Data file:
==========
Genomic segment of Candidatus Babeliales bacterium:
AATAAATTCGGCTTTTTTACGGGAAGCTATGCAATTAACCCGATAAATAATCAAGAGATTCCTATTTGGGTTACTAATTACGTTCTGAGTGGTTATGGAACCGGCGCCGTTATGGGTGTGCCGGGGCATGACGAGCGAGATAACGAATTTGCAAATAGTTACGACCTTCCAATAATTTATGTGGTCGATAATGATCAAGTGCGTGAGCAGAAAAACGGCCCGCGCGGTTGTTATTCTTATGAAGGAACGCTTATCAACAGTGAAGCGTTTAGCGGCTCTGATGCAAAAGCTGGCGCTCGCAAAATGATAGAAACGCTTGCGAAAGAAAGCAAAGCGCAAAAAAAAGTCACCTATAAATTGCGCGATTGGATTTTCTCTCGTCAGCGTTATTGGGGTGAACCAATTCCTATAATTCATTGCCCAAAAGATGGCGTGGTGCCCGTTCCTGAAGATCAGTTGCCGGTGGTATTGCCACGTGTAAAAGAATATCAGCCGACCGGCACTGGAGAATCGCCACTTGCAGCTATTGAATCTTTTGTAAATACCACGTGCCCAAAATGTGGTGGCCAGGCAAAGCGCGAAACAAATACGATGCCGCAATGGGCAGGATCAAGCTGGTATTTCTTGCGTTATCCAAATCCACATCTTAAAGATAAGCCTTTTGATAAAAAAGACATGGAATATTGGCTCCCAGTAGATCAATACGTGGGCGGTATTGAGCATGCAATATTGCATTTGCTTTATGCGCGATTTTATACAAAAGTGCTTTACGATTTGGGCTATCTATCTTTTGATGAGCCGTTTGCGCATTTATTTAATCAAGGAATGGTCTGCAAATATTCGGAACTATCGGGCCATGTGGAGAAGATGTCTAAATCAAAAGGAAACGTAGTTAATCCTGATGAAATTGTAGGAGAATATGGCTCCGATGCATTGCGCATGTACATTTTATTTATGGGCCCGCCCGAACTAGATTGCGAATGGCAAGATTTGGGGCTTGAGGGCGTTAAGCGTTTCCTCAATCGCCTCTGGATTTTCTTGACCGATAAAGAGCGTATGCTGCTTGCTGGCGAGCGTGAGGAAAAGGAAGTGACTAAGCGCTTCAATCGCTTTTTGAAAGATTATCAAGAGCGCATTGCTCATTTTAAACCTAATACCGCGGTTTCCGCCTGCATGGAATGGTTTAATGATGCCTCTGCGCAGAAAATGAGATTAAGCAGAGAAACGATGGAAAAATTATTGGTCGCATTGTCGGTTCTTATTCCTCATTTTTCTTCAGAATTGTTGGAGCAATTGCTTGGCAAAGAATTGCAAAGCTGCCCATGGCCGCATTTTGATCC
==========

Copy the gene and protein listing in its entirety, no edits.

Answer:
Genomic segment of Candidatus Babeliales bacterium:
AATAAATTCGGCTTTTTTACGGGAAGCTATGCAATTAACCCGATAAATAATCAAGAGATTCCTATTTGGGTTACTAATTACGTTCTGAGTGGTTATGGAACCGGCGCCGTTATGGGTGTGCCGGGGCATGACGAGCGAGATAACGAATTTGCAAATAGTTACGACCTTCCAATAATTTATGTGGTCGATAATGATCAAGTGCGTGAGCAGAAAAACGGCCCGCGCGGTTGTTATTCTTATGAAGGAACGCTTATCAACAGTGAAGCGTTTAGCGGCTCTGATGCAAAAGCTGGCGCTCGCAAAATGATAGAAACGCTTGCGAAAGAAAGCAAAGCGCAAAAAAAAGTCACCTATAAATTGCGCGATTGGATTTTCTCTCGTCAGCGTTATTGGGGTGAACCAATTCCTATAATTCATTGCCCAAAAGATGGCGTGGTGCCCGTTCCTGAAGATCAGTTGCCGGTGGTATTGCCACGTGTAAAAGAATATCAGCCGACCGGCACTGGAGAATCGCCACTTGCAGCTATTGAATCTTTTGTAAATACCACGTGCCCAAAATGTGGTGGCCAGGCAAAGCGCGAAACAAATACGATGCCGCAATGGGCAGGATCAAGCTGGTATTTCTTGCGTTATCCAAATCCACATCTTAAAGATAAGCCTTTTGATAAAAAAGACATGGAATATTGGCTCCCAGTAGATCAATACGTGGGCGGTATTGAGCATGCAATATTGCATTTGCTTTATGCGCGATTTTATACAAAAGTGCTTTACGATTTGGGCTATCTATCTTTTGATGAGCCGTTTGCGCATTTATTTAATCAAGGAATGGTCTGCAAATATTCGGAACTATCGGGCCATGTGGAGAAGATGTCTAAATCAAAAGGAAACGTAGTTAATCCTGATGAAATTGTAGGAGAATATGGCTCCGATGCATTGCGCATGTACATTTTATTTATGGGCCCGCCCGAACTAGATTGCGAATGGCAAGATTTGGGGCTTGAGGGCGTTAAGCGTTTCCTCAATCGCCTCTGGATTTTCTTGACCGATAAAGAGCGTATGCTGCTTGCTGGCGAGCGTGAGGAAAAGGAAGTGACTAAGCGCTTCAATCGCTTTTTGAAAGATTATCAAGAGCGCATTGCTCATTTTAAACCTAATACCGCGGTTTCCGCCTGCATGGAATGGTTTAATGATGCCTCTGCGCAGAAAATGAGATTAAGCAGAGAAACGATGGAAAAATTATTGGTCGCATTGTCGGTTCTTATTCCTCATTTTTCTTCAGAATTGTTGGAGCAATTGCTTGGCAAAGAATTGCAAAGCTGCCCATGGCCGCATTTTGATCC